Diplomats are still trying to trace Australian aid worker Kerry Wilson and who abducted her in Afghanistan.
Ms Wilson, 60, was kidnapped at gunpoint by men dressed as Afghan Intelligence officers early on Thursday morning from her office in the eastern city of Jalalabad.
Ms Wilson has worked for more than a decade as the director of Afghan non-government organisation Zardozi, which she helped found.
Foreign Minister Julie Bishop told reporters on Saturday that the Australian government was working closely with authorities in Afghanistan, as well as other countries, including Britain, who have significant representation on the ground.
“We are working with those who can assist us in making contact with those who may well have been involved,” Ms Bishop said.
On Friday she reiterated the government does not pay ransom for hostages.
It is not yet known whether the kidnappers are Islamic militants or a local criminal gang, just as likely to abduct aid workers for ransom.
Ms Wilson’s organisation, Zardozi supports more than 3000 Afghan women to make and sell clothing and handicrafts.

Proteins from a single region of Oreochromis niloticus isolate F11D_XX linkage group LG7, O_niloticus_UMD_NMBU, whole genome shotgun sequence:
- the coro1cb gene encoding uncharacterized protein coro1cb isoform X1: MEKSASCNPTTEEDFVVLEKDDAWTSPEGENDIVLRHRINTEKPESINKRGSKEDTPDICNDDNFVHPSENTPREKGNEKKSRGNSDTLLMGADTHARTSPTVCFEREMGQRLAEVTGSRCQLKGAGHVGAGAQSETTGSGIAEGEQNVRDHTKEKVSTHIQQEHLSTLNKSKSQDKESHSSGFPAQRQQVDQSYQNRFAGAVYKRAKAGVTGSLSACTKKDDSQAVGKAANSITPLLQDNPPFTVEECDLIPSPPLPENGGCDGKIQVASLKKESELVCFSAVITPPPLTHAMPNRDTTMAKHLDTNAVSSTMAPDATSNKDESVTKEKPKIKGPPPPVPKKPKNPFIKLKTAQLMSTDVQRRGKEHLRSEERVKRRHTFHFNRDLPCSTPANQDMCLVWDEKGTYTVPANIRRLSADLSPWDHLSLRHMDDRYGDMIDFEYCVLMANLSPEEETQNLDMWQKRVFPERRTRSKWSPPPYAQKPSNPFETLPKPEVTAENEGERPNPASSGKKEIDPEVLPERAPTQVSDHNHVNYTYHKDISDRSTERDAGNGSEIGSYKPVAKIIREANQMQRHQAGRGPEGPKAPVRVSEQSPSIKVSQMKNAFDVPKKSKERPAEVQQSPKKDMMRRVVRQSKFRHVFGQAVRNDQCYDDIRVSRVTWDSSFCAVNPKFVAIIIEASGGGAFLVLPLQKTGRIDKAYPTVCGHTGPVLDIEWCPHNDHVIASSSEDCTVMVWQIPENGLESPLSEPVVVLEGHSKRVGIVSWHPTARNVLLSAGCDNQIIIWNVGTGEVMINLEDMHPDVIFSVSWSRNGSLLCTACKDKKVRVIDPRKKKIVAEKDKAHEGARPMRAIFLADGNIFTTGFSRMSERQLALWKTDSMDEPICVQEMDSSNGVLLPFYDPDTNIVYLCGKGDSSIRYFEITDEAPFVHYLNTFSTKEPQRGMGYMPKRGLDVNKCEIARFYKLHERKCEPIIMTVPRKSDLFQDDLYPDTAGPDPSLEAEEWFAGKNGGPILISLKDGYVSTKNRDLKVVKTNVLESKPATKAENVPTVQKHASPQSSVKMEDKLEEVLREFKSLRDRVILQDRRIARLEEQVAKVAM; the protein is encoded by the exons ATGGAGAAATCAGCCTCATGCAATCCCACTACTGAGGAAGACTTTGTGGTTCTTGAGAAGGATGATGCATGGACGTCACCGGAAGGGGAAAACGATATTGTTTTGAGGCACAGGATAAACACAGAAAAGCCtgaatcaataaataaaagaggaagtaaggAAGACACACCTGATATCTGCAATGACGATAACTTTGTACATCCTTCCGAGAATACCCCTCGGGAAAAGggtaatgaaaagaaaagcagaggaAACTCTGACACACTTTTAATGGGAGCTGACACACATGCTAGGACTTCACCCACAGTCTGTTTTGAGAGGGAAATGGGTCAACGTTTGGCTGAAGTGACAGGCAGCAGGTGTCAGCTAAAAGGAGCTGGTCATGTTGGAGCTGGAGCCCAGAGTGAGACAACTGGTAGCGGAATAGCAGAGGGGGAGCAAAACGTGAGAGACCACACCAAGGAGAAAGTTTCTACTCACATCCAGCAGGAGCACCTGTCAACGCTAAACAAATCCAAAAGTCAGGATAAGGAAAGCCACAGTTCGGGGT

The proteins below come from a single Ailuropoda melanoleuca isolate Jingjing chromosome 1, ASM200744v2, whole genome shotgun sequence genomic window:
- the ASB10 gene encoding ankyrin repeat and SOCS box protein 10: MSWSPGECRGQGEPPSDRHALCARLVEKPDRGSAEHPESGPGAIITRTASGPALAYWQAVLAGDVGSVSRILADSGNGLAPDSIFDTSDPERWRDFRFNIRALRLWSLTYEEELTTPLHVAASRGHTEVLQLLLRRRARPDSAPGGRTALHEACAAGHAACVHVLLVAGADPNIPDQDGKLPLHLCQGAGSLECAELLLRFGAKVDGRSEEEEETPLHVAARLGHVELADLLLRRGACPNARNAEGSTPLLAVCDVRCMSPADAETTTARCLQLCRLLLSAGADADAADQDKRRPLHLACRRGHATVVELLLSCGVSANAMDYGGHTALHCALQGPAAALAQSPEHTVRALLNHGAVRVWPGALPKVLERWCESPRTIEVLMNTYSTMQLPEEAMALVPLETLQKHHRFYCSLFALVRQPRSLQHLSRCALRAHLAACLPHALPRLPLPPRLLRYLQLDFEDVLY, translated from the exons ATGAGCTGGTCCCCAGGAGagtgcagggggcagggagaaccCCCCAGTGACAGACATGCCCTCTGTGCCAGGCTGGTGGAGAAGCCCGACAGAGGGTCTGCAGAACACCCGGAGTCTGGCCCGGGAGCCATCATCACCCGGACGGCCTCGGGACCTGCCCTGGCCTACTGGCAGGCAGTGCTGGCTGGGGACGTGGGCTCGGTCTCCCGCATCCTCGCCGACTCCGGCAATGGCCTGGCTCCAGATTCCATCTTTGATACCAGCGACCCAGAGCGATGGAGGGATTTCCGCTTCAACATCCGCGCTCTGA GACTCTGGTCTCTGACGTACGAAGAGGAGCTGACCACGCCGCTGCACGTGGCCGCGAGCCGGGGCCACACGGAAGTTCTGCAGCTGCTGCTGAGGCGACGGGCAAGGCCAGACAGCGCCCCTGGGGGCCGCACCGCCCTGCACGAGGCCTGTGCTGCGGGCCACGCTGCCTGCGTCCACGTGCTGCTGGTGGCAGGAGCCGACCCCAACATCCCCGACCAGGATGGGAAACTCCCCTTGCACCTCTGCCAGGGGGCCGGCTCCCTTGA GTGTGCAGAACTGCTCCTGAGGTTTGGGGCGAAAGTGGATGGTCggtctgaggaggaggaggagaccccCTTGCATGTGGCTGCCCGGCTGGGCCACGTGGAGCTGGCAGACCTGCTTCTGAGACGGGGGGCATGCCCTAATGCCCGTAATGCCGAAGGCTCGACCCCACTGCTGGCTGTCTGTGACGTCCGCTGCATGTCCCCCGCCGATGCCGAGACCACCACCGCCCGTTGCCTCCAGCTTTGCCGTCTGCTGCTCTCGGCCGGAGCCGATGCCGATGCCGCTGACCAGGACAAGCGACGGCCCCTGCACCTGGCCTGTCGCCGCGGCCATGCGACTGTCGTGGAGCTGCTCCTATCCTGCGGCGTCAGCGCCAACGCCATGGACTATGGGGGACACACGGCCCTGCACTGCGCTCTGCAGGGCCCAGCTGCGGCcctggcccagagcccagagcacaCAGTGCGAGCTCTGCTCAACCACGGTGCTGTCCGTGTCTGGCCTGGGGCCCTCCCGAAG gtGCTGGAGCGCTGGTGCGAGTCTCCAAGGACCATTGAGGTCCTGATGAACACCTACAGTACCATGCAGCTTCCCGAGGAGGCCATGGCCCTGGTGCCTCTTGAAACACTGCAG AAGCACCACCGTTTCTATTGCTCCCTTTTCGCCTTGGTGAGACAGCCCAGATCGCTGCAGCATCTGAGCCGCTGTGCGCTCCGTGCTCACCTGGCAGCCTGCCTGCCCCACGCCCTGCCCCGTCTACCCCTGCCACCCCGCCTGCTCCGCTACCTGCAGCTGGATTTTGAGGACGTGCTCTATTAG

“With the money, refugee women send their children to school and feed their families,” Ms Wilson said in a 2015 Zardozi video.
She started working in Afghanistan in 1996, the same year the Taliban seized control of the country, imposing strict Sharia law including bans on women working or being educated.
Ms Wilson’s Perth-based father, Brian, pleaded for her return on Friday morning.
“But I presume she’s a hostage and that they’ll do their best to keep her alive and not harm her simply because they want to have something or other in return and it’s not very good having a dead hostage,” he told ABC radio.
Ms Wilson took to Facebook last year, appealing for support for Zardozi.
“We are working with Afghanistan’s brave women,” she wrote.